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What is "remainder" banknote?


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Remainders are just that, they are notes that were printed but never used. Usually they were printed with the design etc, and the serials, dates, signatures etc were written in or printed on later. For whatever reason, some notes were not used by banks, or governments. In this particular instance this note was in a sheet of eight printed and held by the Caledonian Banking Company but never used by the bank. These remainders were discovered in the early 1980's, the sheet was cut, because the individual notes are worth more than the sheet. Caledonian Banking Company was bought out by Bank of Scotland in 1907, rendering previous Caledonian notes obsolete and the Bank of Scotland wouldn't have recirculated older Caledonian notes anyway.


In another instance where lots of remainders are present:




For some curious reason the Czech National Bank had huge stocks of currency printed much of which would be rendered valueless before it ever had a chance to circulate. Mostly this had to do with the dismemberment of Czechoslovakia at the hands of the Germans in 1938-9 and some of these unused notes were overprinted by the new authorities in Bohemia-Moravia and the Slovak Republic for an interim currency until they had new design notes printed in Germany. That still left large stocks of currency which were discovered by the Czech authorities in 1945, and these older notes were punch cancelled as "Specimen" and distributed to the collecting community.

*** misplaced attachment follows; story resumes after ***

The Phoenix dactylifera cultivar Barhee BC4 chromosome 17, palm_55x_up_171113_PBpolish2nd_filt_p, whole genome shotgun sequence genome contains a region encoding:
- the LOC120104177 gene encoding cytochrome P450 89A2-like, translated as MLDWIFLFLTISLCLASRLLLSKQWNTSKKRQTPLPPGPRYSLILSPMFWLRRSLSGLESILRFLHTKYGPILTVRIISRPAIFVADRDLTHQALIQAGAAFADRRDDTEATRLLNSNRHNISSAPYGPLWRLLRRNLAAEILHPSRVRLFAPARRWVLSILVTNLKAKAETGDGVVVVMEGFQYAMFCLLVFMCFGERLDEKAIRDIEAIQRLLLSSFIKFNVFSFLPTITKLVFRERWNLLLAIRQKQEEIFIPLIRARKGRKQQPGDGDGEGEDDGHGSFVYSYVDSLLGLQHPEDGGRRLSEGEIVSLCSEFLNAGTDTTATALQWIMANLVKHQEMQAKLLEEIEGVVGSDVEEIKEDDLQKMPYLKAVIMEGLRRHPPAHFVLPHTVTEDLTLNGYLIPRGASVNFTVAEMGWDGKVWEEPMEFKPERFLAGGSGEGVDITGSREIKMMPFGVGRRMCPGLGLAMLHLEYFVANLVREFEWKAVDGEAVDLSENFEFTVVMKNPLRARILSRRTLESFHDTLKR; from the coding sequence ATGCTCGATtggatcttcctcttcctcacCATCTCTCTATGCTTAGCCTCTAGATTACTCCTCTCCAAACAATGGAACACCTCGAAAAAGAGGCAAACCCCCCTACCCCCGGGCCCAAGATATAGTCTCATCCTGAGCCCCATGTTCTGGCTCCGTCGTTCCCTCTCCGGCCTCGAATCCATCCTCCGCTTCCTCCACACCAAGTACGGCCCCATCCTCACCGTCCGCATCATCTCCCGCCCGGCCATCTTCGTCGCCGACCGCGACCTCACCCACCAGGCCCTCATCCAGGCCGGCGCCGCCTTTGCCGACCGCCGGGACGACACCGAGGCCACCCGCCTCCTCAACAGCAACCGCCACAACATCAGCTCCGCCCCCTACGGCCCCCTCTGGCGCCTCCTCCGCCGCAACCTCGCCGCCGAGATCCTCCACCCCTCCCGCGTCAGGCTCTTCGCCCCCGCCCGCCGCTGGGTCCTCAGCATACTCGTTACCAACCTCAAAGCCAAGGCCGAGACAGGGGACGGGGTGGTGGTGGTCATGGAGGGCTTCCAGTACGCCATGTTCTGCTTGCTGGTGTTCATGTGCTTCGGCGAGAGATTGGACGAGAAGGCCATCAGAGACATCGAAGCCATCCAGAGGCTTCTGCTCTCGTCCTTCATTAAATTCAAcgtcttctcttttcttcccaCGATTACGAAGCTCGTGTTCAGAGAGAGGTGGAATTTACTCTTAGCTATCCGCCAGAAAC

Sometimes political reasons intervened in a currency not being released for circulation:




This note is slightly updated from a 1938 rendering that never was circulated because of the German takeover of Czechoslovakia, this note, printed in 1946 would end up not being released due to purely political reasons. Notice the Phrygian cap on the young lady, a Phrygian cap is a symbol of freedom. A symbol that the communist authorities in Czechoslovakia took exception to, and the notes were never used. Most were punch out cancelled with "Specimen" but fortunately a good number survived without the cancellation because the note was never legalised for actual usage so it didn't matter anyway.

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  • 2 months later...
What happens to these notes when its decided that they won't be used?? Do they all get destroyed (apart from the ones that survive obviously) or are they just filed away for the future??


Thanks in advance for any other information you may have for me :ninja:



Many get destroyed, but some for whatever reason get saved, notice the Czech notes above, they were released into the collecting community by the Czech National Bank in the 1960's - but were most often punch cancelled with SPECIMEN. In the case of the Caledonian Banking Company, it was just a sheet of eight notes that were archived by the bank, then it's successor bank, Bank of Scotland, and released into the collecting community during the 1970's.

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